Williams syndrome is a neurodevelopmental disorder caused by the hemizygous deletion of 1.6 Mb on human chromosome 7q11.23. This region comprises the gene CYLN2, encoding CLIP-115, a microtubule-binding protein of 115 kD. Using a gene-targeting approach, we provide evidence that mice with haploinsufficiency for Cyln2 have features reminiscent of Williams syndrome, including mild growth deficiency, brain abnormalities, hippocampal dysfunction and particular deficits in motor coordination. Absence of CLIP-115 also leads to increased levels of CLIP-170 (a closely related cytoplasmic linker protein) and dynactin at the tips of growing microtubules. This protein redistribution may affect dynein motor regulation and, together with the loss of CLIP-115-specific functions, underlie neurological alterations in Williams syndrome.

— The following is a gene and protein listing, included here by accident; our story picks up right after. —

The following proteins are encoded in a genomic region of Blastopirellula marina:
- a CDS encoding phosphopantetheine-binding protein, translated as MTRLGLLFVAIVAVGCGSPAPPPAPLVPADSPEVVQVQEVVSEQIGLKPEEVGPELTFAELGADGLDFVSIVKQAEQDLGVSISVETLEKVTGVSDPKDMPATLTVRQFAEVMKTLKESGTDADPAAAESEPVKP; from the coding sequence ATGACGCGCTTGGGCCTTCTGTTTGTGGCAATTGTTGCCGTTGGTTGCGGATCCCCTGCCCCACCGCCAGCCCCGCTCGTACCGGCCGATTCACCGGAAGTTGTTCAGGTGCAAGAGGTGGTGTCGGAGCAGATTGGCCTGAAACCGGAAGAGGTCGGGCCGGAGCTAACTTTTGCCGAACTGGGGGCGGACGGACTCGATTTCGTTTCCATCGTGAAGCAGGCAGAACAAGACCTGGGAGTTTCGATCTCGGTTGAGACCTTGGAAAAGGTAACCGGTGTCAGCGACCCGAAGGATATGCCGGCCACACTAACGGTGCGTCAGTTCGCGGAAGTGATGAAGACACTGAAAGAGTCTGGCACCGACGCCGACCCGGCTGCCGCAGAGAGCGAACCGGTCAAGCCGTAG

doi.org/10.1038/ng954, hdl.handle.net/1765/57727
Nature Genetics
Department of Neuroscience

Hoogenraad, C., Koekkoek, B., Akhmanova, A., Krugers, H., Dortland, B., Miedema, M., … Galjart, N. (2002). Targeted mutation of Cyln2 in the Williams syndrome critical region links CLIP-115 haploinsufficiency to neurodevelopmental abnormalities in mice. Nature Genetics, 32(1), 116–127. doi:10.1038/ng954